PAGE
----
- Products: Small book cover images with a very brief description. These could simply define the genre, as has been done on the home page of this website.
- Contact details: How a visitor may contact the author or website owner. This may simply comprise a link to another page or a list of contact options.
- Policies/Terms & Conditions: Of course not everyone has such things but if they do links should be provided to where a visitor may read them. Example: many authors review books they have read but may have constraints on genre and who may request a review, etc.
The important thing to remember with ‘Home’ pages is, they need to be concise and quickly capture a visitor’s interest.
As already stated, it is not absolutely necessary to have additional pages to the Home page. However, the following information should be readily available to visitors and to include it all in the Home page would make it unwieldy and extremely full with the consequent danger of turning a visitor off. As already stressed, initial contact needs to have an immediate impact.
So as not to make this article longer than necessary, the sort of information to include is presented in one combined list without stating which page each item should be included in. In truth this will, mostly, be self-evident. Reminder: the type of pages an author should consider adding are: ‘About’; ‘Books’; ‘Contact’; ‘Blog’; etc.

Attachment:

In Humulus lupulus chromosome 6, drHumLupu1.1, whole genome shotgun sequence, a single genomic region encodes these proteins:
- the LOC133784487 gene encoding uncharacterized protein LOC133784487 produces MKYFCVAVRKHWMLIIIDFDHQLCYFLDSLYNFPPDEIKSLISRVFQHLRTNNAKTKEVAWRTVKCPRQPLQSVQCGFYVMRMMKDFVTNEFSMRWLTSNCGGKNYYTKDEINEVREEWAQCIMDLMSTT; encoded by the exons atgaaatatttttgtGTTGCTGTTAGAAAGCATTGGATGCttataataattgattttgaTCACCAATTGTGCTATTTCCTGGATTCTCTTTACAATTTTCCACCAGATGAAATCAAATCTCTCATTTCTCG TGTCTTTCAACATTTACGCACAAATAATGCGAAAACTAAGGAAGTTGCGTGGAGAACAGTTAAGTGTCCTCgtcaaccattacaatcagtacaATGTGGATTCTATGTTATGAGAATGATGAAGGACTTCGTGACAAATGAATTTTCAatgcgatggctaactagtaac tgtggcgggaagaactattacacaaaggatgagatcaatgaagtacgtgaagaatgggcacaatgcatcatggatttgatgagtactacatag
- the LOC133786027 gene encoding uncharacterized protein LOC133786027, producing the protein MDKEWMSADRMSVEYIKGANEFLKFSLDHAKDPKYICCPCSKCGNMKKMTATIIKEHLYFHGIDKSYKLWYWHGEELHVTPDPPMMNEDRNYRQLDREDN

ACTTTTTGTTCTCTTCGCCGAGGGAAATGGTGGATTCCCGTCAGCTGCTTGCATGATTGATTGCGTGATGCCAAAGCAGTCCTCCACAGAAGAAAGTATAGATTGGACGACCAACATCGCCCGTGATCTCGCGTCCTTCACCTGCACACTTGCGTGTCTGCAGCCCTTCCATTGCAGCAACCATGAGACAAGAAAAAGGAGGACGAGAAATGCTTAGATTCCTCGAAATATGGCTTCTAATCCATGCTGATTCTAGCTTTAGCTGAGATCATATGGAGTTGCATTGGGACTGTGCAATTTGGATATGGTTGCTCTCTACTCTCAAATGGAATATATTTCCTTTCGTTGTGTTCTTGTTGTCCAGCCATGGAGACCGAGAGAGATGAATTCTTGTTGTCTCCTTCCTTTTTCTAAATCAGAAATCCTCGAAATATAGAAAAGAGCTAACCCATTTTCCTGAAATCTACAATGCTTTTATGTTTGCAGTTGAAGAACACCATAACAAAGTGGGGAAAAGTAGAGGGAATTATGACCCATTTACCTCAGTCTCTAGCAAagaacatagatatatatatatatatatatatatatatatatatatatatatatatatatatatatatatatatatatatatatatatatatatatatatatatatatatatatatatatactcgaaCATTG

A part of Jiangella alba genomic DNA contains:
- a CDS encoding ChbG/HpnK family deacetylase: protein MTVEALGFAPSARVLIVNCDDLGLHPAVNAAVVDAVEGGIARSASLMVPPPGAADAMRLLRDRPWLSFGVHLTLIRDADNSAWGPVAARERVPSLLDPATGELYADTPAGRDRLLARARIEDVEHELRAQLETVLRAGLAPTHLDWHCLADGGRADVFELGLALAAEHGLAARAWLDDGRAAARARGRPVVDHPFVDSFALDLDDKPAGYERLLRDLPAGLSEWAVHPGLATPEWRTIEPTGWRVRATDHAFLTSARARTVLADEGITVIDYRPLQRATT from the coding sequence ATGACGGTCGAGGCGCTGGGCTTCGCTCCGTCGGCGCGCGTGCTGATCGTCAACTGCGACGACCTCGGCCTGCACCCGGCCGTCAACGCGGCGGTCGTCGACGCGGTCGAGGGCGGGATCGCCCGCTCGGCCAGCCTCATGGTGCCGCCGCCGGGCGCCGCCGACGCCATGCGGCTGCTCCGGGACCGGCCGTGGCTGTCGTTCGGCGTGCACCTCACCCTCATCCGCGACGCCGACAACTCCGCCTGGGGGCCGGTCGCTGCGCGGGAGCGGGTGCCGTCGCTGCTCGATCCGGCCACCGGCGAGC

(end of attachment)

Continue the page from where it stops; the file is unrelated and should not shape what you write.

- Full Author Biography: Though this should be as complete as possible it needs to be relevant for purpose and not meander. A profile photograph/image should always be included.
- Contact Details: Readers; Fans; Followers; Bloggers; Journalists; etc. may wish to ask specific questions or obtain further details. Options: Contact form or if preferred actual e-mail address(es); telephone number(s); etc. Important!: Security and privacy issues must be taken into account as any such information will be openly public.
- Book Details: Covers; Synopsis; Retail links; Reviews.
- Testimonials: Most likely to be positive reviews of the author’s books. However, some may have also commended the author for other matters in which case these could also be included (relevance should always be the guide).
- Social Media Links: It is likely if someone has taken an interest in the author and/or their book(s) they would also like to follow/connect with them in social media. These days a majority of the population are active in social media and it therefore makes sense for an author to provide such links. Rather than clear, long form, URL (Uniform Resource Locator) addresses most users favour social media buttons to which the url link is attached. Note: Many ‘hosted’ templates already have the buttons available as part of their widget systems.